Forgotten series: Lou Reed – Animal Serenade (2004)

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Before I began paying attention to Lou Reed, these were the only songs of his that made any impression on me. All of Lester Bangs’ rants had no effect. Velvet who? Didn’t matter.

There was as yet no ‘there’ there for my adolescent brain to muckle onto. It took a few years of living (plus a whole pile ‘o Rolling Stone, Creem and other rock propaganda) to figure out that, hey, there’s just something about that weird dude and his even weirder voice.

But then … I turned into a jazz snob. There’s no gettin’ around it. Honkin’, screechin’ and cats-walking-on-piano sounds emanated from my stereo for several years. “When are they gonna stop practicing?” was the joke question. Well, they never really did stop ‘practicing’ in my mind, but some happy musical synchronicity brought Reed back into the picture.

Right around the time of the release of Lou Reed’s New York (and subsequent airplay of “Dirty Blvd.”), I heard the most amazing song on the after-work drive. The ‘singer’ sounded like Louis Armstrong gone insane. There were references to booze, strippers, trench coats and cleavage. Accompanied by just a drum kit, the ‘singer’ belts and scats it out. The tune was Tom Waits’ “Pasties and a G-String” (from Small Change). In a very short timespan, I had developed a jones for oddly constructed male vocals.

As I dug into the coolness of New York, the residue of Lester Bangs’ incessant ReedRamblings(tm) came to mind. I got myself a copy of some live Velvet Underground record and discovered a whole ‘nuther world ‘o screech. Maybe Bangs wasn’t nuts after all. Maybe I can figure out why I find myself enjoying those flat and wobbly vocals. Maybe the Honda Scooter ads made sense after all.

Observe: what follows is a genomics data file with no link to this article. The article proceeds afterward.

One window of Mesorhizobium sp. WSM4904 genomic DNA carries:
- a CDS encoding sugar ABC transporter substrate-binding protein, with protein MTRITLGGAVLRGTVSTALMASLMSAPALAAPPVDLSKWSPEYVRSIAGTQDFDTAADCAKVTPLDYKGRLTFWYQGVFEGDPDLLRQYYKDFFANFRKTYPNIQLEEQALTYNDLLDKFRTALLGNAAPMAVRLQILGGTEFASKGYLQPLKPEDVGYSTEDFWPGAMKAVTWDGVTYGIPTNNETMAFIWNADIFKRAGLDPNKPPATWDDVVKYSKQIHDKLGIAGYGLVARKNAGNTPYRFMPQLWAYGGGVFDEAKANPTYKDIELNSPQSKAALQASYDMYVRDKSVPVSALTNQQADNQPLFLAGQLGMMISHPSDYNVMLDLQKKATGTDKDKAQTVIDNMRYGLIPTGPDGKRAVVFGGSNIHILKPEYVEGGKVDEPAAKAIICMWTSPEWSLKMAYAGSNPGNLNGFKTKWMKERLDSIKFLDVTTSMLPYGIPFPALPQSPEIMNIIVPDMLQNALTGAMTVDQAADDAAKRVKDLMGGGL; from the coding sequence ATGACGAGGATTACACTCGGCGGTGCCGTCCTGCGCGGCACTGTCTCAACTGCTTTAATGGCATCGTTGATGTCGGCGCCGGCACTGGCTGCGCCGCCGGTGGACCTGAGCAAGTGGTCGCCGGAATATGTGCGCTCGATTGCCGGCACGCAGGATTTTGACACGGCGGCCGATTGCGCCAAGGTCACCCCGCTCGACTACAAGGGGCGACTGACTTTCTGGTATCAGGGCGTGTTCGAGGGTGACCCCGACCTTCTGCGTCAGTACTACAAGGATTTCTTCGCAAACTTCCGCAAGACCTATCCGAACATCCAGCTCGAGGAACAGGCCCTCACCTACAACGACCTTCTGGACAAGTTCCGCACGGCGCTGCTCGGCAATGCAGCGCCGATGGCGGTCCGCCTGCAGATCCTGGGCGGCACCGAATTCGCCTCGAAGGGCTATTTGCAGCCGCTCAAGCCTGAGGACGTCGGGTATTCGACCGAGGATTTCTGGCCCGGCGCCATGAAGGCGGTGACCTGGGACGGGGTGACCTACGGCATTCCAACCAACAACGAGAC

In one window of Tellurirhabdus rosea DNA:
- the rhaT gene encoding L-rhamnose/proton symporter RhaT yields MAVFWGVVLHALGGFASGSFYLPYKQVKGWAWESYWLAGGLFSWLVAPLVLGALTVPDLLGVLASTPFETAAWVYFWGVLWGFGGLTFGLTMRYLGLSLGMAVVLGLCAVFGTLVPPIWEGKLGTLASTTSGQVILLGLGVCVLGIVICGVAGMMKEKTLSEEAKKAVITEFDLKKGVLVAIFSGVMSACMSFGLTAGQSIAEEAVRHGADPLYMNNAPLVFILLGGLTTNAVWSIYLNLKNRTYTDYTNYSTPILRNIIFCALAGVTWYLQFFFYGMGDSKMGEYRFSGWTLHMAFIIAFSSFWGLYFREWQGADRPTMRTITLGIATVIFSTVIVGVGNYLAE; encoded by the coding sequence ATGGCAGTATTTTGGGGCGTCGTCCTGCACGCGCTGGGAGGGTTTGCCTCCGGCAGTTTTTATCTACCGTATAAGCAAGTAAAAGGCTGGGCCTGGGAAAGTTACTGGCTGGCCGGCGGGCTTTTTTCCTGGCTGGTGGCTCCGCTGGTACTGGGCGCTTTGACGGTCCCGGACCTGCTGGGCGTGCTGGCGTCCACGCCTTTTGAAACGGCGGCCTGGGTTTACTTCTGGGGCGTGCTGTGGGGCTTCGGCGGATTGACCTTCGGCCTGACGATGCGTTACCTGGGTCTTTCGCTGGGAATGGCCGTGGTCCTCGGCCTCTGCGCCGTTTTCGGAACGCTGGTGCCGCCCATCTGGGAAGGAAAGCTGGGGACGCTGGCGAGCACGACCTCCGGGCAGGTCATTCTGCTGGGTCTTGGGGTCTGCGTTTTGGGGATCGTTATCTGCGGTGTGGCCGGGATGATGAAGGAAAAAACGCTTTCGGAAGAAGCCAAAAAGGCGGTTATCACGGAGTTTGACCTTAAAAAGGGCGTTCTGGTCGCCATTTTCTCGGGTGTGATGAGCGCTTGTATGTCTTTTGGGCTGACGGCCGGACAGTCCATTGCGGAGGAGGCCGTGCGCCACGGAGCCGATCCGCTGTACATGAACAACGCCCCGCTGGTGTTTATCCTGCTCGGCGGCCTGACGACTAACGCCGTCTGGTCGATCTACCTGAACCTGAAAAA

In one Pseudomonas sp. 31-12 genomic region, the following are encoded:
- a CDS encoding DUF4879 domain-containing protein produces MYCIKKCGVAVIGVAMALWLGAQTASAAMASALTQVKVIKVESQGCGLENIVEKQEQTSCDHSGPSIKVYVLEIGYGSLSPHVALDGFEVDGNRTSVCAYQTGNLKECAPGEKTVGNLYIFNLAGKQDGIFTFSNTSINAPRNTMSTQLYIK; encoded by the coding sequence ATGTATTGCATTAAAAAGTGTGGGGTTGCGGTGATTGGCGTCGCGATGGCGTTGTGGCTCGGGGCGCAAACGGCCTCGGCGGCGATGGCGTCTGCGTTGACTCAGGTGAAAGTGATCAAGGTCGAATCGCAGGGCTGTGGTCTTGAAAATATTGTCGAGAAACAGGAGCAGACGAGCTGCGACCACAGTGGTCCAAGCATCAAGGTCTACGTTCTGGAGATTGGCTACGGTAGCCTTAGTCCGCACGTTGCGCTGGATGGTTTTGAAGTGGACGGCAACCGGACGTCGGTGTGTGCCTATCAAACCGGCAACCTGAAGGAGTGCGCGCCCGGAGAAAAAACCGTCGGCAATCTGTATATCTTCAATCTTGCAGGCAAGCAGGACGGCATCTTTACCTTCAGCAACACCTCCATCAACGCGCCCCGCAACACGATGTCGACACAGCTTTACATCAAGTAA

Fast forward to 2004, and Reed’s live album Animal Serenade. Instead of the early-Animal GlamRockOnSteroids sound, Lou’s very talented band (second guitar/guitar synth, bass, drums, cello) delivers the goods in an elegant, almost cerebral fashion. The influence of wife and fellow art-weirdo Laurie Anderson, maybe? In any event, we are treated to some of Reed’s then-current stuff (“The Raven”), recent material (“Set The Twilight Reeling”), older rarities (Berlin’s “Man Of Good Fortune” and “The Bed,” “Small Town” from Songs For Drella), sturdy Reed classics (“Street Hassle”) and the Velvets classic “Venus In Furs,” with scorching cello solo provided by Jane Scarpantoni.

There’s also a song written and sung by bassist Fernando Saunders: “Revien Cherie.” I remember some reviewers spitting bile at this tune. Relax! The juxtaposition of Saunders’ beautiful voice next to Reed’s croak is what makes it work. What? Lou’s not following your rules for his show? Get over it.

This record made for a pretty neat Reed career retrospective and statement of where Reed was at that moment. Some folks couldn’t take the altered arrangements of the material but, hey, that’s their problem. For somebody with such a varied career, I expected nothing less.

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Mark Saleski

Mark Saleski

Mark Saleski is a writer and music obsessive based out of the woods of central New Hampshire. A past contributor to Jazz.com, Blogcritics.org and Salon, he originated several of our weekly features including the Friday Morning Listen, (Cross the) Heartland, WTF! Wednesday, and Sparks Fly on E Street. Follow him on Twitter: @msaleski. Contact Something Else! at reviews@somethingelsereviews.com.
Mark Saleski
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